This week one reader thinks the government has a strong FITs policy but weak PR, while another says Sir John Armitt is just plain wrong about the ODA’s ‘no marketing’ rule for firms working on the Olympics
The government appears to be losing its feed-in tariff fight with Friends of the Earth and the solar industry after the Court of Appeal upheld the High Court’s ruling.
The consultation process has not been well handled. It has created uncertainty, reduced investment and threatened jobs. It may also fail in its primary aim of controlling the feed-in tariff’s budget. The legal system is being used to delay another “mini-goldrush” in PV installations that is bound to follow.
Nevertheless there is a good case for some reduction in the tariffs, which have become an investment vehicle as much as an incentive to install renewables. Over subsidy reduces the incentive to drive down costs and risks turning public support. Costs of PV are falling rapidly due to demand and smart, flexible firms are already finding ways to reduce installation costs. Early indications are that both small residential systems, using the feed-in tariff, and large solar farms, using the Renewables Obligation, can soon become viable at the reduced tariff levels. Installed in the right place, they will be able to attract a sufficient return.
The handling of the situation may have scared some investors away but the solar industry is maturing and after a brief hiatus, will continue to grow.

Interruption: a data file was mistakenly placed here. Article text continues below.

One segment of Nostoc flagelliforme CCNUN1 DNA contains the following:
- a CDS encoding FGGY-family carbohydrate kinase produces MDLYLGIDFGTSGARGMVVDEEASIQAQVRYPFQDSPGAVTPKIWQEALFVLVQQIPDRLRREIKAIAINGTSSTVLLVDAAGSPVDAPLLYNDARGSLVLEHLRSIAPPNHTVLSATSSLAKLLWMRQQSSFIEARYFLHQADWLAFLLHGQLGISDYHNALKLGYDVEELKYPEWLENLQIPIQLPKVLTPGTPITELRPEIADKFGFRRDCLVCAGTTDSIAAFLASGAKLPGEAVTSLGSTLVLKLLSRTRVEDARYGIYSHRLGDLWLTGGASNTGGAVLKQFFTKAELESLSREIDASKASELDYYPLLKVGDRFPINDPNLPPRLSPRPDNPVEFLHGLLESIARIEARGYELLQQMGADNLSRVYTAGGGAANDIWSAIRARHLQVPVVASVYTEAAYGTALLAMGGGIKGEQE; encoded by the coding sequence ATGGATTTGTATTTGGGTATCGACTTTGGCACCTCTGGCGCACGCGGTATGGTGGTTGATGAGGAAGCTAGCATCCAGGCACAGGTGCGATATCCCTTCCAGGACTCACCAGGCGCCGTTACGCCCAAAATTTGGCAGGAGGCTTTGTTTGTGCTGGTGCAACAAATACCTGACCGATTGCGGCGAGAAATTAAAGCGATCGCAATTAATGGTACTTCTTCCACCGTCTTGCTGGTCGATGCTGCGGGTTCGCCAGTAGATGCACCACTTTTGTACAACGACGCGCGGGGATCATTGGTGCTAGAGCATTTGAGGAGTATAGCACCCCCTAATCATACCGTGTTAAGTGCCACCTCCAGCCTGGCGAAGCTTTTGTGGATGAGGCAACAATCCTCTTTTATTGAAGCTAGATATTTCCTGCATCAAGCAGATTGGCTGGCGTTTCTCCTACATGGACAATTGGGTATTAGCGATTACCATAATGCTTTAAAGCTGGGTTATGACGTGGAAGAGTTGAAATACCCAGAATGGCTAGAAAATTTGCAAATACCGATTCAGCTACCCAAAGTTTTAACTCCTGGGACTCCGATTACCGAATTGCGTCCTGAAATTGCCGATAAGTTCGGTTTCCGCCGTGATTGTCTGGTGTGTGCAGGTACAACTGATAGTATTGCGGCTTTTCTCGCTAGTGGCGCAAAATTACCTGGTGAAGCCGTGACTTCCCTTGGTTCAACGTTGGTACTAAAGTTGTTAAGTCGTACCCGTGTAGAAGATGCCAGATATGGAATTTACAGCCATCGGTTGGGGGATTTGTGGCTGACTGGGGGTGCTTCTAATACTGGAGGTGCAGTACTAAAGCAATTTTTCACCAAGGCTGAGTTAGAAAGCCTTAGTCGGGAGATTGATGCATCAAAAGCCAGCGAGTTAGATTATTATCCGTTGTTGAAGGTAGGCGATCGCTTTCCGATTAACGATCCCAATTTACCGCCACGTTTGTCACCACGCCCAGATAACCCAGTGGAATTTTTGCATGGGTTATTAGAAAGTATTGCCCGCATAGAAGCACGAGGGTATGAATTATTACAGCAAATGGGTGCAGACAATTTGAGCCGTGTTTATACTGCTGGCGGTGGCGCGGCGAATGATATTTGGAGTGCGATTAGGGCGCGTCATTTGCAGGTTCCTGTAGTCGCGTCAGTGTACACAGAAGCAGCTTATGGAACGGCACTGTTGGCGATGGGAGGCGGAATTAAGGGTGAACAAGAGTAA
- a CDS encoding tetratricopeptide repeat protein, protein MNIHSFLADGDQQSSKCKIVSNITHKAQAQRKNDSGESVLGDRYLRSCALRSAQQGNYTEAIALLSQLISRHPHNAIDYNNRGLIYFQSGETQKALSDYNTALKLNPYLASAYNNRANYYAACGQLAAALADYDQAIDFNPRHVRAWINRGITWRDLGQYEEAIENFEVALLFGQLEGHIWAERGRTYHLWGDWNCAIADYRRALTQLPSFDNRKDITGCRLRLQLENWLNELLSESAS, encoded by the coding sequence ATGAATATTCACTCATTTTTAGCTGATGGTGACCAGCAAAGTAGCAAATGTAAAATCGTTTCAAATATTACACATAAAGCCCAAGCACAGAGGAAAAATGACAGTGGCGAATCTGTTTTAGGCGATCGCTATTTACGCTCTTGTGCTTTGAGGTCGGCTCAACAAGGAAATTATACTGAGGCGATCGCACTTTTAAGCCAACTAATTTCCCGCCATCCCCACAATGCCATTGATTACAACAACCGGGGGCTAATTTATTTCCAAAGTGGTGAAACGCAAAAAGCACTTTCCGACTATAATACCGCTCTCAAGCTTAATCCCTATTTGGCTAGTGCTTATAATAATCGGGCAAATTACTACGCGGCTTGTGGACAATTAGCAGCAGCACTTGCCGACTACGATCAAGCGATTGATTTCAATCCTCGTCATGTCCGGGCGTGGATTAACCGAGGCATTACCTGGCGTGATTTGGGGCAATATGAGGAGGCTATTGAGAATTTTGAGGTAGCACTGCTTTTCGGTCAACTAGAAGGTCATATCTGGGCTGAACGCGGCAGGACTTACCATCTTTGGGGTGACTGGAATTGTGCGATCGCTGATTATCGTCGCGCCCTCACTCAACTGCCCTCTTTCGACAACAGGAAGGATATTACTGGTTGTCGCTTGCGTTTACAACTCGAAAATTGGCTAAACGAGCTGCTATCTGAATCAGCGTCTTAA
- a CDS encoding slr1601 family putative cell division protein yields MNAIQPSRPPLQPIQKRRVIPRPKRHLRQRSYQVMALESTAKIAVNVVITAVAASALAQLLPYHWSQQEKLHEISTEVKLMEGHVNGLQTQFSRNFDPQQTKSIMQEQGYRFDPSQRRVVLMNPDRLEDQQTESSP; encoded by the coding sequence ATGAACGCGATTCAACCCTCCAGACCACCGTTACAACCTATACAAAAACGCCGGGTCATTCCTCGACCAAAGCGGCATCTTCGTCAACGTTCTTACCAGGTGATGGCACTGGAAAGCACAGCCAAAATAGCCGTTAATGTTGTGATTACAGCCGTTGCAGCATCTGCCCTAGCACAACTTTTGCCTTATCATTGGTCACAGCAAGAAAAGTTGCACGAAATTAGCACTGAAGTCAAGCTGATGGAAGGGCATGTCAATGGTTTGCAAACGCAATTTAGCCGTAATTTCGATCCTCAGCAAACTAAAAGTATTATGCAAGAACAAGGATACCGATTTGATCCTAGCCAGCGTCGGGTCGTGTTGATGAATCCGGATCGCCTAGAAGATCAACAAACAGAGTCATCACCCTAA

Raphael Sibille, LDA Design
Show and tell
Regarding your story “No marketing restriction ‘just needs imagination’” (2 February, www.building.co.uk), I would like to add weight to the argument of others against the marketing restrictions imposed on suppliers to the Olympic project. My company was the first on the site, starting the site investigation and it was an excellent project for us. However the ban on PR of any kind in the early days was total - we were even told to remove a small news item on our website. Sir John Armitt does not seem to understand: it is nothing to do with using the rings or logo but a simple desire to demonstrate one’s pride in being involved in the project and for showcasing British engineering and construction skills.
David Harrison, chairman, Harrison Group Environmental, via www.building.co.uk
One plan, so many questions
In reference to your story, “Government unveils energy efficiency plans” (31 January, www.building.co.uk), are people simply not going to get the work done if they think they will be forced to do other work that they cannot afford? Will they simply not apply for Building Regulations approval to avoid having to take on the extra work? What is meant by consequential works? What is defined as primary works? How do you measure energy efficiency? How do you define and prove cost effectiveness?
What is meant by value of primary works? What will be the cost of policing this ie who will check that the loft has been insulated when the new boiler has gone in? Who will the customer have to go to to design the amount/type specification for the insulation that is required to be installed? The plumber or heating contractor that fits the boiler?
Rod McLennan, via www.building.co.uk